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http://www.reuters.com/article/scienceNews/idUSN0231832820080902

By Christopher Doering

WASHINGTON (Reuters) - Food and milk from the offspring of cloned animals may have entered the U.S. food supply, the U.S. government said on Tuesday, but it would be impossible to know because there is no difference between cloned and conventional products.

The U.S. Food and Drug Administration said in January meat and milk from cloned cattle, swine and goats and their offspring were as safe as products from traditional animals. Before then, farmers and ranchers had followed a voluntary moratorium on the sale of clones and their offspring.

While the FDA evaluated the safety of food from clones and their offspring, the U.S. Agriculture Department was in charge of managing the transition of these animals into the food supply.

"It is theoretically possible" offspring from clones are in the food supply, said Siobhan DeLancey, an FDA spokeswoman.

Cloning animals involves taking the nuclei of cells from adults and fusing them into egg cells that are implanted into a surrogate mother. There are an estimated 600 cloned animals in the United States.

Proponents, including the Biotechnology Industry Organization, say cloning is a way to create more disease-resistant animals that produce more milk and better meat. The cloning industry and the FDA say cloned animals and their offspring are as safe as their traditional counterparts.

Critics contend not enough is known about the technology to ensure it is safe, and they also say the FDA needs to address concerns over animal cruelty and ethical issues.

"It worries me that this technology is out of control in so many ways," said Charles Margulis, a spokesman with the Center for Environmental Health. The possibility of offspring being in the food supply "is just another element of that," he said.

FDA and USDA have said it is impossible to differentiate between cloned animals, their offspring and conventionally bred animals, making it difficult to know if offspring are in the food supply.

"But they would be a very limited number because of the very few number of clones that are out there and relatively few of those clones are at an age where they would be parenting," said Bruce Knight, USDA's undersecretary for marketing and regulatory programs.

As the FDA unveiled its final rule, USDA in January asked producers to prolong the ban on selling products from cloned animals. That ban did not extend to meat and milk from the clone's offspring.

Major food companies including Tyson Foods Inc, the largest U.S. meat company, and Smithfield Foods Inc have said they would avoid using cloned animals because of safety concerns.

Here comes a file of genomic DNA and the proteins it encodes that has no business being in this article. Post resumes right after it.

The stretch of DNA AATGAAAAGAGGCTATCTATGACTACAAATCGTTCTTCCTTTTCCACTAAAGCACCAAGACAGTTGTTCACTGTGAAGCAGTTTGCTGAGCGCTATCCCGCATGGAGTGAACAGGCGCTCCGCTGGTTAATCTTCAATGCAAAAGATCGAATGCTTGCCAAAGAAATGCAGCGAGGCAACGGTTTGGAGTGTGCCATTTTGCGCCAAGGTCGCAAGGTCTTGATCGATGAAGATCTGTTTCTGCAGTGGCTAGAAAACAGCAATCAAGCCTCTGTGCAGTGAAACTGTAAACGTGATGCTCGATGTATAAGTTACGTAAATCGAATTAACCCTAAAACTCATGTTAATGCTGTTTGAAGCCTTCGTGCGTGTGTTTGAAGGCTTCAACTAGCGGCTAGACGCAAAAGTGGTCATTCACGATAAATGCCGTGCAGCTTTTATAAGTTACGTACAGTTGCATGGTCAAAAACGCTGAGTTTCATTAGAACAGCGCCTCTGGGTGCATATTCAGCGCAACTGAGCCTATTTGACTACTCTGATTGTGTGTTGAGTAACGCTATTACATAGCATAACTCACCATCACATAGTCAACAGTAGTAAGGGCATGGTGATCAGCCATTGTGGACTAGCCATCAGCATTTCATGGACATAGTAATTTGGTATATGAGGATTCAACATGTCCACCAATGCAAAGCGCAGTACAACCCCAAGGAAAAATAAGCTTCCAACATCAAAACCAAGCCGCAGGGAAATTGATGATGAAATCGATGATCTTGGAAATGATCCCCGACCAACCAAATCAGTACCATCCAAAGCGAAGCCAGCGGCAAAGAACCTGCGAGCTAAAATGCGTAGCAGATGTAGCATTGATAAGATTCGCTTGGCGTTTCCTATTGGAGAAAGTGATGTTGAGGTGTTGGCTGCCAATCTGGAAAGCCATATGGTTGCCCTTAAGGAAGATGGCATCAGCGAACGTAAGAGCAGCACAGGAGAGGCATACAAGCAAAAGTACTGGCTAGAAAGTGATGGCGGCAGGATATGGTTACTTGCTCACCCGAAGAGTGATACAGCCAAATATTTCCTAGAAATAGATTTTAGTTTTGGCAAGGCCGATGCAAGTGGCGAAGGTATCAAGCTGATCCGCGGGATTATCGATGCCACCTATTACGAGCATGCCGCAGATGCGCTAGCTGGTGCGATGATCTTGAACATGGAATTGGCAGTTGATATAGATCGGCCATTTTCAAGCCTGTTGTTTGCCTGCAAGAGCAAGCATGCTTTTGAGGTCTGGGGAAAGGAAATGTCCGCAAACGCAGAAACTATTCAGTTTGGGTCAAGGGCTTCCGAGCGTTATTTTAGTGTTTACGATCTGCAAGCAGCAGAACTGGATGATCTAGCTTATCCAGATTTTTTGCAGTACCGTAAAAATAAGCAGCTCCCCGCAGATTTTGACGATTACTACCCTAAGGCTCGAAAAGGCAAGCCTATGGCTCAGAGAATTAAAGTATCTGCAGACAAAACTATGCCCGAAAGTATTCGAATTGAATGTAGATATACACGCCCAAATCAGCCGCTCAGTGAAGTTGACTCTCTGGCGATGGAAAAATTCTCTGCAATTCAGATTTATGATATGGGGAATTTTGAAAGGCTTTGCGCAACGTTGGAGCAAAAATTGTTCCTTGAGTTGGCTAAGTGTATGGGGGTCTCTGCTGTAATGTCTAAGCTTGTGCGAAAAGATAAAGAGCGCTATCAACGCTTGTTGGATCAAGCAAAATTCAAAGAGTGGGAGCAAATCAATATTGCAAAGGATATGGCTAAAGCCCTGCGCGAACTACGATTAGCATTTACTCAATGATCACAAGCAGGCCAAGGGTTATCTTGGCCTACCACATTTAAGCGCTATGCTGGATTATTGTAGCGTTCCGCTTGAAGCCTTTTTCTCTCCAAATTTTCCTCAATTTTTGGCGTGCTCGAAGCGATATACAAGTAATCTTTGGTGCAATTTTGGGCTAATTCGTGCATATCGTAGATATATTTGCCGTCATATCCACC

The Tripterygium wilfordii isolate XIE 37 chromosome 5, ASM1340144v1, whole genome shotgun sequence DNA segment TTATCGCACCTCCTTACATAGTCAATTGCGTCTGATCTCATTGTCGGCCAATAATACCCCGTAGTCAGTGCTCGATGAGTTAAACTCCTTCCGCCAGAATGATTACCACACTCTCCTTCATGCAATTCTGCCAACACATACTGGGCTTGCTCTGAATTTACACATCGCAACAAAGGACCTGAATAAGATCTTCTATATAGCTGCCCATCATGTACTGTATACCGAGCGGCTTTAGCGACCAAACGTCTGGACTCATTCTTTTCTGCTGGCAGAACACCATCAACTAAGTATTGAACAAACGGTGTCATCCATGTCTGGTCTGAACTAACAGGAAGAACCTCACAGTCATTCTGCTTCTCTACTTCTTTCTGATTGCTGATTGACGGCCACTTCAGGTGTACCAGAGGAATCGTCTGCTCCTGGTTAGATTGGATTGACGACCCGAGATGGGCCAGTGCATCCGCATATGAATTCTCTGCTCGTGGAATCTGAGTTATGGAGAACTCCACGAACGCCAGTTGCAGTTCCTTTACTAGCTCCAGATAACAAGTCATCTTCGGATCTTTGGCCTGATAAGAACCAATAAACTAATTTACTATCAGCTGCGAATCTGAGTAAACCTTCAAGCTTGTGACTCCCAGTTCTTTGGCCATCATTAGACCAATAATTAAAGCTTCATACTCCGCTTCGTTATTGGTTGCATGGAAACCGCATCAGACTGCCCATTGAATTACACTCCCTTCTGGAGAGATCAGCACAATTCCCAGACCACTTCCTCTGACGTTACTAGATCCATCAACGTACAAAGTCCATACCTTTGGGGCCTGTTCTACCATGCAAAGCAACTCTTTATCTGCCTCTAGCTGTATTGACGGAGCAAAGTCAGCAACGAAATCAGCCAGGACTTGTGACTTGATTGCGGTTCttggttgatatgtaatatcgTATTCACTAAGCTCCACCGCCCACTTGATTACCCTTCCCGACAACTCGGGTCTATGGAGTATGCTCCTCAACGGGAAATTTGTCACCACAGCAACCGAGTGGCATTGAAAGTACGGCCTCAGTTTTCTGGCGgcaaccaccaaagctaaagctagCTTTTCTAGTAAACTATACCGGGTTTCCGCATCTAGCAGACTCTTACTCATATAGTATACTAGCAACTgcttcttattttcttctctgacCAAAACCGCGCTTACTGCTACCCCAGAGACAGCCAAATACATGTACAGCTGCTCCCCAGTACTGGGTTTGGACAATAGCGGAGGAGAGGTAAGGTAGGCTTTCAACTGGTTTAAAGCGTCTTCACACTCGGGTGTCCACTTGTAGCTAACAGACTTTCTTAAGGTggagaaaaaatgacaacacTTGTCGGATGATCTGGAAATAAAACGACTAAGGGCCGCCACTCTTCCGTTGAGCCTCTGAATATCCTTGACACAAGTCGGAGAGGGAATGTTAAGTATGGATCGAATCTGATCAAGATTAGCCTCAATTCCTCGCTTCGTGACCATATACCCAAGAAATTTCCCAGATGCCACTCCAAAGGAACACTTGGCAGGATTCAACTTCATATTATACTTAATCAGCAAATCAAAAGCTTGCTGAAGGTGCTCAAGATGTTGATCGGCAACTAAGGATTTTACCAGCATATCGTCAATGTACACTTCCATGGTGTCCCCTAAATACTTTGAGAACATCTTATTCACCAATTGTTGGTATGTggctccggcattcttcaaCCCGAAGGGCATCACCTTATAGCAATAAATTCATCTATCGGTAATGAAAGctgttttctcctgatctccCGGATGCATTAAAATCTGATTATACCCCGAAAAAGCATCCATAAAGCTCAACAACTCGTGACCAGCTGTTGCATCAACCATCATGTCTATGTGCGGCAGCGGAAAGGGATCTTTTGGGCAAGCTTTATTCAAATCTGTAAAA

The list grew on Tuesday after the Center for Food Safety and Friends of the Earth said 20 food producers and retailers vowed not to use ingredients from cloned animals.

The list, provided by the two groups, included Kraft Foods Inc, General Mills Inc, Campbell Soup Co, Nestle SA, California Pizza Kitchen Inc and Supervalu Inc.

In a letter to the Center for Food Safety, Susan Davison, director of corporate affairs with Kraft, said product safety was "not the only factor" the company considers.

"We must also carefully consider additional factors such as consumer benefits and acceptance ... and research in the U.S. indicates that consumers are currently not receptive to ingredients from cloned animals," she said.

(Editing by Christian Wiessner and David Gregorio)
 

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People seem to be scared of things that are genetically modified. The only problem with clones (at least when cloning first began) is that they seem to age faster and are prone to ailments that usually occur in older animals because they are using older, and hence more mutated genes that have not been paired with another set to reduce these risks. There would likely be a higher chance of cancer in these animals, but overall they are safe.

The only thing that would concern me about genetically modfied food (animal and plant products) would be that they spliced a gene that causes the organism to make higher concentrations, or different hormones/toxins/pesticides that could potentialy harm us and would be difficult to remove from product.

Question: Have you ever seen one of the animals that have had GFP (green flourescent protein) spliced into their DNA? If so, wouldn't it be kinda cool to eat a steak that was glowing? (athough proteins typically dissociate above 105-110 degree's fahrenheit, it would probably only glow raw, but it would still be cool in my opinion)
 

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The FDA has no idea of the effects caused by cloned food products. I think it is foolish that they don't mandate the food produced by cloning is labeled as such. They have a responsibility to require that food has a listing of the Ingredience, why not the source (to include country of origin)? Informed concent is the bedrock of public safety.
 
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